I hope somebody will pull the Walsh couple down several pegs, sooner and not later!
Posted by: william r. delzell | Nov 9, 2013 2:17:06 PM
Also do not leave out that John Walsh admitted to dating his wife when he was an "admitted bad boy" in the college scene. She was 16 at the time, and he even admitted that her parents would have been very upset if they knew they were dating.
I'm actually not dissing the relationship; frankly all relationships should be as close as theirs were (at the time). But the implication that Walsh and a girl younger than legal age in her state were most probably in an intimate relationship that would have landed Walsh as a predator (or at least a level 2) based upon his admitted actions as a "bad boy" (and needing professional treatment for sexual issues) speaks volumes about hypocrisy, both of Walsh's support of, and the state sanctioned hit list known as the sex offender registry.
Posted by: Eric Knight | Nov 10, 2013 12:36:24 PM
.., Kennedy (Ted),..
Do you refers to Chappaquiddick incident?
Posted by: visitor | Nov 10, 2013 12:49:36 PM
Your analysis is exactly what I meant, a "college" boy dating a "minor". I also do not have a problem with that, it is the current hypocrisy.
Maybe, among other incidents.
Posted by: albeed | Nov 10, 2013 1:46:09 PM
The P.O.S.A.W.A. should have nothing to do with "sex offenders". It should have been a law that makes it illegal for parents to leave their children unsupervised. That would have honored its namesake. The "sex offender" laws always de-emphasize personal responsibility. That is never any part of a law. The laws just harass people who have already been convicted of something in a way that is not only ineffective, it's counterproductive. These "sex offender" laws are for harassment and are never for anything proactive to actually prevent a sex offense.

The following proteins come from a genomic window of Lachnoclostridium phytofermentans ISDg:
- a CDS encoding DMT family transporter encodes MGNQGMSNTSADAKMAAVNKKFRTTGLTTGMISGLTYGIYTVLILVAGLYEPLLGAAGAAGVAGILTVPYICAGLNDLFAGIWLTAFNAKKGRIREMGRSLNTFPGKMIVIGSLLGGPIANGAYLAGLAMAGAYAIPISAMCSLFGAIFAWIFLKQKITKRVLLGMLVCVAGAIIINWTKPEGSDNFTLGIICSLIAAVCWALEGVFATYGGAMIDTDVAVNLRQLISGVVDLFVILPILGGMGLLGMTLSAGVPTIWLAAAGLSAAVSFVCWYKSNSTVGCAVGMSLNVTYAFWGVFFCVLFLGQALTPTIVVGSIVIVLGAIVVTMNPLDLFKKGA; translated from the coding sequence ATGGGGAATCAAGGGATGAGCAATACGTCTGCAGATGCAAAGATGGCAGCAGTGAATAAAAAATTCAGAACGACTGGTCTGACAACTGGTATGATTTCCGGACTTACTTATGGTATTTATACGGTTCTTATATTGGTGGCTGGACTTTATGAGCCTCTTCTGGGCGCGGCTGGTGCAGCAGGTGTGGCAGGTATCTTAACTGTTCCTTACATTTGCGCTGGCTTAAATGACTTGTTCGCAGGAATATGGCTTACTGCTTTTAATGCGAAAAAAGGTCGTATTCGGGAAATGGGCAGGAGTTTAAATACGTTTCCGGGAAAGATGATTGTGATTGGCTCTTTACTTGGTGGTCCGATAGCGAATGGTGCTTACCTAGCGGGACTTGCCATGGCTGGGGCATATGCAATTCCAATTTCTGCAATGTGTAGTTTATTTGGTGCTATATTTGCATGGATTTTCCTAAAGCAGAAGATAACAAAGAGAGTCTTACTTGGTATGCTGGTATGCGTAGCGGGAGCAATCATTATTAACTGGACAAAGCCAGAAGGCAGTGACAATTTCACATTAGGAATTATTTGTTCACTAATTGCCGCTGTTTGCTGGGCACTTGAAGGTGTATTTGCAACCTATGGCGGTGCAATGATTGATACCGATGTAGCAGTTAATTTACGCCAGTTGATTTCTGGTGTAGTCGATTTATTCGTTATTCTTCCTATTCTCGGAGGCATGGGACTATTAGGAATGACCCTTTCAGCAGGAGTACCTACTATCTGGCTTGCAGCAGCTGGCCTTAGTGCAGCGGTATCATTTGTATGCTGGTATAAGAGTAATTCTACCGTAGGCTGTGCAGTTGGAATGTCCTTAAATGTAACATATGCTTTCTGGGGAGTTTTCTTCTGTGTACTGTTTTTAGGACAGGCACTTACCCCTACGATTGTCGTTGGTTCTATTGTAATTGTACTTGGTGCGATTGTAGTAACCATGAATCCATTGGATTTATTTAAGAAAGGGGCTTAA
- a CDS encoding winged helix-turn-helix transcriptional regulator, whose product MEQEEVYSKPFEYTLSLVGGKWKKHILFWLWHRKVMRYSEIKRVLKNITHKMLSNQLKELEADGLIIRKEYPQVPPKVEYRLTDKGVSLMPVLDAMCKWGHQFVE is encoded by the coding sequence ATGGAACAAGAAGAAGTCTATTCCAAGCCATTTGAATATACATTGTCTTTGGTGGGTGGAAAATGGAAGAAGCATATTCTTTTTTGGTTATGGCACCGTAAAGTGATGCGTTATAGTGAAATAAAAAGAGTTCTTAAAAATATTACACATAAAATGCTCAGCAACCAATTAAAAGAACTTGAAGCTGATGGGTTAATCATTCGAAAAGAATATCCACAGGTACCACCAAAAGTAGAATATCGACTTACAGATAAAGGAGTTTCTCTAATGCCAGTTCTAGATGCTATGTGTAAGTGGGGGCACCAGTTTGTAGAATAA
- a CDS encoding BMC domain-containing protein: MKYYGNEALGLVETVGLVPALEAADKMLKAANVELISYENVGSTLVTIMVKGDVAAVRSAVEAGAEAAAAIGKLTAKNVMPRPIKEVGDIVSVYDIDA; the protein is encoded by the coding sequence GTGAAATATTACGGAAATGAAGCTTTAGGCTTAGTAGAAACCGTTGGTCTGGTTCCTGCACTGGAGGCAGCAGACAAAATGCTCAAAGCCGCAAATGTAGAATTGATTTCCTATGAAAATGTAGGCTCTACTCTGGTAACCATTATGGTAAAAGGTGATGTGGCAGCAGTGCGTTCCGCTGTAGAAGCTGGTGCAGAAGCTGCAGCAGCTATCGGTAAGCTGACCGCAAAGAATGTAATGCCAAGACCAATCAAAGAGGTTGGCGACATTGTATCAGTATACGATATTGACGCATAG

These "park bans" laws are a great example. Completely unnecessary and completely ineffective. How about a law that makes it illegal to not supervise a child in a park. We do not need to keep certain people out of parks but we do need to supervise children there. So why no law for that? It would also be enforceable, unlike the "bad guy" ban.
I used to like John Walsh until he started personally attacking my family. Now I realize that the U.S. would be a better and safer place if he were dead.
Posted by: FRegistryTerrorists | Nov 11, 2013 11:36:11 AM
So lifetime registration and supervision, paying a yearly free for the rest of your life, can't get a job, being harassed on a public registry with public address information, being forced to carry a driver's license when you leave the house with the word "SEX OFFENDER" in certain states, banned from parks, schools, cant live near certain areas but rural areas offer more cover, have to report and give dna samples and internet info, banned from sba loans, mortgages, and unemployment insurance (bills were passed by congress, sba ban is in effect),gps monitoring if your homeless.
If that isn't punishment (with the exception of say getting a job which is hard, but not a right), what is?
In contrast, if a juvenile murders a child in cold blood,sets your house on fire or you or your children causing harsh third degree burns, joins and gang and guns down people, or does other grizzly crimes, or sells drugs to your children, he or she can have a free life and may have nearly all those privileges of a free man, and of course life imprisonment is banned.
Of course if you urinate in a park or do sexting as a teenager, or have consensual sex with another teenager (not all states have exemptions equally), of grab a child's arm like fitzroy when a teenager was playing in the streets just to chastise her (maybe wrong but not a serious sex offense), you'll be a SEX registry.
Of course with the exception of a few states, there is just a SEX registry, and the US marshalls, and all other states,tribes, and others are obsessed with people on a "politically defined sex registry".
This is stupid and I'm surprised the media and folks and commentators don't mention this. Politicians know the word "SEX" attracts attention/
Posted by: Kris | Jan 18, 2014 2:05:23 PM